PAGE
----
Thomas Aquinas and the Reasonableness of God

One of the great questions of mankind throughout the ages has been the question of whether the existence of God may be proven with certainty. This question has been especially important to theologians and philosophers. One system of philosophical, theological thought which developed during the Middle Ages that attempted to answer this profound question was known as Scholasticism. Within Scholasticism, Thomas Aquinas stands as one of the most prominent thinkers of this philosophical and theological discipline. Of his most famous works approaching the proof of God, the demonstration of God’s existence in five ways contained in his Summa Theologica stands out in a compelling way. 

In this paper, the person of Thomas Aquinas will be identified, with a brief background about the Scholastic thought which influenced him, followed by a summary of his five ways demonstrating the reasonableness of God’s existence, and will conclude with a critique of Aquinas’ overall argument in light of the question regarding certainty for God’s existence.

To begin, in order to understand the arguments of Thomas Aquinas, a certain familiarity with Scholasticism is necessary. The Scholasticism which developed during the Middle Ages was marked by an effort to have a grand synthesis of all truth. The underlying premise which drove this effort was a recognition that all truth is God’s truth. This meant that wherever one discovered truth, even if it lay outside of the traditional, orthodox teaching of the Church, then it could be assimilated by the Church to help inform theological understanding. This was not necessarily a new concept, being championed by the early Church father, Augustine, but was reintroduced as a rallying cry for those who would later be recognized as leaders within Scholastic disciplines.

Under the premise that all truth is God’s truth, and therefore beneficial for theology, the writings of the patristics, such as Augustine, and the ancient Greek philosophers, such as Plato, were all seen as having a relevant voice alongside Scripture. The Scholastics sought to make a grand synthesis of the truths contained within these sources. One source which rose to prominence, heavily influencing much of Scholastic thought, was the Greek philosopher, Aristotle. For many centuries Aristotle and his writings had been mostly lost. Boethius, a Roman philosopher of the sixth century, had planned to translate the works of Aristotle into Latin so they would remain intellectually viable to Western Europe which was losing its ties to the Greek speaking East. But he fell into trouble with the Emperor of the time and was executed before he could get very far in his translation. As a result, Aristotle slipped further into obscurity until the thirteenth century when Arabian philosophers began translating his works and making them available to the West.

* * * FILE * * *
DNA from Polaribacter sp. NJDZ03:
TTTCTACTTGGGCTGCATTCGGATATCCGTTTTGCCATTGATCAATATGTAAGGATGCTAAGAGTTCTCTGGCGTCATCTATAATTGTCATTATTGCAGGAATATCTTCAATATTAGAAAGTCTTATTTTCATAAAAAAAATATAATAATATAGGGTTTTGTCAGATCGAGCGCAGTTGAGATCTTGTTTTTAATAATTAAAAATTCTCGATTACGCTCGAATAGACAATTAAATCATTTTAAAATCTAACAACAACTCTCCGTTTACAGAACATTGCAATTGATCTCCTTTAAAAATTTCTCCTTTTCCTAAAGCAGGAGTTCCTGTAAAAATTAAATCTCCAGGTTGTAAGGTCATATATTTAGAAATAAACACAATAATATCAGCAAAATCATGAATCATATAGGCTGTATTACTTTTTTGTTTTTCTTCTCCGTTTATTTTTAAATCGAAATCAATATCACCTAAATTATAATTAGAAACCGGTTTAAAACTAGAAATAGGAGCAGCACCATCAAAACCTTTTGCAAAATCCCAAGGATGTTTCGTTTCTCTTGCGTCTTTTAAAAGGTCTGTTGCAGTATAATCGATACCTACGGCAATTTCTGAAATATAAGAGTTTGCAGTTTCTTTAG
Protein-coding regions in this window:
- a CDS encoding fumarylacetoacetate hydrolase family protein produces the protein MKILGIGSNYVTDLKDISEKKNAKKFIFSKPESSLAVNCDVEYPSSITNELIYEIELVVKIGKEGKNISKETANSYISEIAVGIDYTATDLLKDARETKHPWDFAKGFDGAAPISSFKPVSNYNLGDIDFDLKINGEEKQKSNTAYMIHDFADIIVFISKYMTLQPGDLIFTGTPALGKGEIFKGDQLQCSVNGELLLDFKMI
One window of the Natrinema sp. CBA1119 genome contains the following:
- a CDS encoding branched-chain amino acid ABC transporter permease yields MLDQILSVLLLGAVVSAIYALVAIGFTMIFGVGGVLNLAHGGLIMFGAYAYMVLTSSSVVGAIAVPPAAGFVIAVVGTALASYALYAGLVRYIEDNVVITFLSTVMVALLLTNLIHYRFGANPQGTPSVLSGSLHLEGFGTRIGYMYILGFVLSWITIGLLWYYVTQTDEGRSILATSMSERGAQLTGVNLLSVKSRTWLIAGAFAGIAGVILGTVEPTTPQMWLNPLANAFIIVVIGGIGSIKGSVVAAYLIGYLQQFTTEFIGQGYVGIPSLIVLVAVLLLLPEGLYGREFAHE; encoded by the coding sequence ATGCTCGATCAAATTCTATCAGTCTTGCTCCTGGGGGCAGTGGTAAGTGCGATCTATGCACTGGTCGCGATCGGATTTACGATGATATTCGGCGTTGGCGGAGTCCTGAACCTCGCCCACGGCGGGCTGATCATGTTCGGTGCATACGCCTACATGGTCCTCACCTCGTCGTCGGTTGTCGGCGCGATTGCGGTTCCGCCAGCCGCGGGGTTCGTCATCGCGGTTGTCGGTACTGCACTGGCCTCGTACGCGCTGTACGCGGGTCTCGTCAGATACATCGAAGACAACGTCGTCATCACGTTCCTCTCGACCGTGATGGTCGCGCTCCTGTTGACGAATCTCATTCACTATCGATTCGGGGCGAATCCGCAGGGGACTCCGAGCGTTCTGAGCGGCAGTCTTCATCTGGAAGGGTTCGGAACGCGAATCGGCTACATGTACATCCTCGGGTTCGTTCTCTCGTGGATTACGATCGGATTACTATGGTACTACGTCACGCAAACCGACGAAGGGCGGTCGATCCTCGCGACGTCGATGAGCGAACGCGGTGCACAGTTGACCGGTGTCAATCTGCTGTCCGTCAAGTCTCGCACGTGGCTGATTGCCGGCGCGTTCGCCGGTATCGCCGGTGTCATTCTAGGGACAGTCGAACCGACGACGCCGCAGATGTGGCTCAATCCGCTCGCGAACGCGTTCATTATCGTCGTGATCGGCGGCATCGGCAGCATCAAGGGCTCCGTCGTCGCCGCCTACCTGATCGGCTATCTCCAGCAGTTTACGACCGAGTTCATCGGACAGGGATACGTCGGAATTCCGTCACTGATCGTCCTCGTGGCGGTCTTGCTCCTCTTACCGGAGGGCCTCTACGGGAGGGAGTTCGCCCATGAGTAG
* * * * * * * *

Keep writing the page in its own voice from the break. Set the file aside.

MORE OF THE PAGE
The freshly translated Aristotle was received with differing attitudes among the European colleges which had now become the main platform of higher education. In the University of Paris, his works were initially banned because they were seen as being a potential threat to the Christian faith. But in the University of Naples, Aristotle was embraced and taught openly as a useful tool by which intellectual problems may be addressed and resolved. The attitude of Naples reflects well the attitude of the Scholastic period; where truth was found, it was embraced as God’s truth even if it challenged the traditional views of the Church, and should therefore be assimilated into the synthesis of all truth. Ironically, Thomas Aquinas attended the University of Naples whereby Aristotelian thought became one of his fundamental influences.

As a product of the Scholastic period of time in the Middle Ages, the theologian Thomas Aquinas (1225-1274) stands above the rest. He thoroughly integrated Aristotelian philosophy with Christian theology. Aquinas’ goal “was to create a discipline by which God’s revelation, which is unique and beyond human reason, can be discussed and taught reasonably and systematically – in short, to create a divine science.” 

Driven by this vision, at the pinnacle of his achievements, is one of the great systematic works of all time, the Summa Theologica. Drawing from Aristotle, Aquinas sought the logic of the outside, natural world in order to give rational explanations and proofs for theological principles. With this, he also presented his observations in the Scholastic style of teaching in that he formulated his writing in a dialectical form of disputation. This took on the structure of a question, followed by an objection, followed by a counter objection, then a response, and concluding with any extra replies necessary to address the original question. Furthermore, though heavily influenced by Aristotelian philosophy and Scholastic style, his writing also drew heavily on the theology of Augustine. Armed with these tools, Aquinas gave the world a great work of theology which is still beneficial to the Church today.